Could Jesus have been taken to India as a child and taught Buddhism? Hmmm? Hmmm? Here's something that apparently showed on the BBC at some point:
OK, some silly speculation here (and more amusingly told in Christoper Moore's Lamb: The Gospel According to Biff, Christ's Childhood Pal),but a few points of comparison are made here between the teachings of Christianity (and how they're "unprecedented" as far as Judaism is concerned) and Buddhism.
I question the scholarship here; it's my understanding that it was Paul and the interpretation of the early Christians that came up with the idea of trying to teach Jesus to the heathens; as far as Jesus was concerned, he was talking to Jews. (Feel free to correct me, all you Biblical scholars reading this.)
However, it is worth noting that the influence, if there is an influence, goes both ways. In later (than Nagarjuna) Mahayana Buddhism, there's a doctrine of "three Buddha bodies" that sounds a lot like the trinity: there's the human Buddha who was on hearth, but then the Buddha is apparently also his own teachings, "a body of bliss or clear light manifestation," and in the third place, the Buddha has a body "which embodies the very principle of enlightenment and knows no limits or boundaries."
Of course, it could just be coincidence, or because both traditions are independently arriving at the truth, or because patterns of myth are common among cultures because just because there are only so many ways to tell a story and, as noted on the podcast, everything revered gets deified eventually.
As far as our Big Self/No Self distinction is affected by the three-Buddha body doctrine, on Big Self view, when you become Enlightened, you're moving in the same pattern as the Buddha and actually become the Buddha in his Totality. This expansion of the ego to become the universe, from what I understand, not an uncommon description as far as Eastern mysticism goes ("I am God, you are God, we are all God"), whereas for Western mystics (yes, this is an oversimplification), actually becoming God is a no-no, though you can through mystical experience witness the omnipresence of God, from which, as pointed out in our Spinoza episode, should imply that you are some part of God at the very least.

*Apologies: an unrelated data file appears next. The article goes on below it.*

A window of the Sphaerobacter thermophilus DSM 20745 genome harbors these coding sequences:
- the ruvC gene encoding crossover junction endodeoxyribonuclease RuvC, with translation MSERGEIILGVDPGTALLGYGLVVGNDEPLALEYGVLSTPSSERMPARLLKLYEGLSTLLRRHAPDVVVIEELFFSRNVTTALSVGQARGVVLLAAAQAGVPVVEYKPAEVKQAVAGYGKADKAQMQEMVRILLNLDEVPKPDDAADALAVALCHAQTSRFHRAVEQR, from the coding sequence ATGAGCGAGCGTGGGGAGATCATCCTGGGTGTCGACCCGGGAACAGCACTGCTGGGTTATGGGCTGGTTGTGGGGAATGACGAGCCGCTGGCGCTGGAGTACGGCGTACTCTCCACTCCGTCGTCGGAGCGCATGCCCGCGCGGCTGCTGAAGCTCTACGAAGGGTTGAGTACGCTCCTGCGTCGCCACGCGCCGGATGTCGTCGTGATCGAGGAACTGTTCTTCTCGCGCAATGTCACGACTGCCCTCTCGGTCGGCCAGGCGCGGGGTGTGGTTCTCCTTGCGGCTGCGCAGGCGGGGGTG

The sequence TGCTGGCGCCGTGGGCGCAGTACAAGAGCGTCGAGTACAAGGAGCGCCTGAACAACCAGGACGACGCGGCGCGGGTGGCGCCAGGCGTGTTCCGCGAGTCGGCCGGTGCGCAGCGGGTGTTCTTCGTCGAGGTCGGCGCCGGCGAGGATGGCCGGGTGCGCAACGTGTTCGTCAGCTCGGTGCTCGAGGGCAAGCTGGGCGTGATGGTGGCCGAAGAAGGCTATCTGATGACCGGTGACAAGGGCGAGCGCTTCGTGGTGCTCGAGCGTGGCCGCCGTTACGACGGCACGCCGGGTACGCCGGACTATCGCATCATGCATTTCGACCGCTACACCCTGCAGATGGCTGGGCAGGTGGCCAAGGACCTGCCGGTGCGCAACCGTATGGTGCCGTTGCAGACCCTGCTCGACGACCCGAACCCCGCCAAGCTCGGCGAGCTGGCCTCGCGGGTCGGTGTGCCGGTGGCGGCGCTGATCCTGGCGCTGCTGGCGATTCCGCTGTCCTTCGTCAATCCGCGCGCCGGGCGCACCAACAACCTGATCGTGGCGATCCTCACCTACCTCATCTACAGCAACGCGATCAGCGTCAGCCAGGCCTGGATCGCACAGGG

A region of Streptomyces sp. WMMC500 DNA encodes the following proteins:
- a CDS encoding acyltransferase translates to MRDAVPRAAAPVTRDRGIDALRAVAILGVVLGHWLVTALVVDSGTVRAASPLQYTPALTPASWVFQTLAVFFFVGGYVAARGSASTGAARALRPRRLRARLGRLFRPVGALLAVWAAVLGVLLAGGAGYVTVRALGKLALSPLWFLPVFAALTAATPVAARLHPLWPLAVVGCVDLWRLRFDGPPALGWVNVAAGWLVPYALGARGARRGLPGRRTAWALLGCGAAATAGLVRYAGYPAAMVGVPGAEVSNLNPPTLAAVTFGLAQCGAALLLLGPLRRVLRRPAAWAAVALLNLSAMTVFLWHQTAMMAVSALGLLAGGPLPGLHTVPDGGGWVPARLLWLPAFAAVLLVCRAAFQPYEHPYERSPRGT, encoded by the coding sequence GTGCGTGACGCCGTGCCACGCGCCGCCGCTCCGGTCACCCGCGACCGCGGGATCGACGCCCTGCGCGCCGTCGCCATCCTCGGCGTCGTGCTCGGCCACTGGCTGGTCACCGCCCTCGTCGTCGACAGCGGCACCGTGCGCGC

And for folks who've been reading this blog for the past few days, it should be obvious that this type of mystical experience is pretty foreign to Nagarjuna's claim that there is no ultimate truth. As an Enlightened being (insofar as that's even possible without the whole of creation also being Enlightened), you'd recognize the emptiness of phenomenal experience, and there is a recognition of oneness with all beings under samsara (i.e. within the experienced world), but not an identification with the totality of creation as an ultimate, underlying substance, because there is no ultimate underlying substance for Nagarjuna. The article I posted on the Ecological Self provides one route to understanding how there can be this unity, i.e. practical identification with the whole of creation that can lead to ethical action, without positing an underlying, ultimate metaphysical unity as many mystics are apt to do (just so I'm not obviously poking at a straw horse, here's a yack-a-riffic video I found searching the string "you are God.")
Also and irrelevantly, Christopher Mooreexplains Jesus and the whole Easter Bunny thing by attributing to Jesus the following: "Henceforth and from now on, I decree that whenever something bad happens to me, there shall be bunnies around."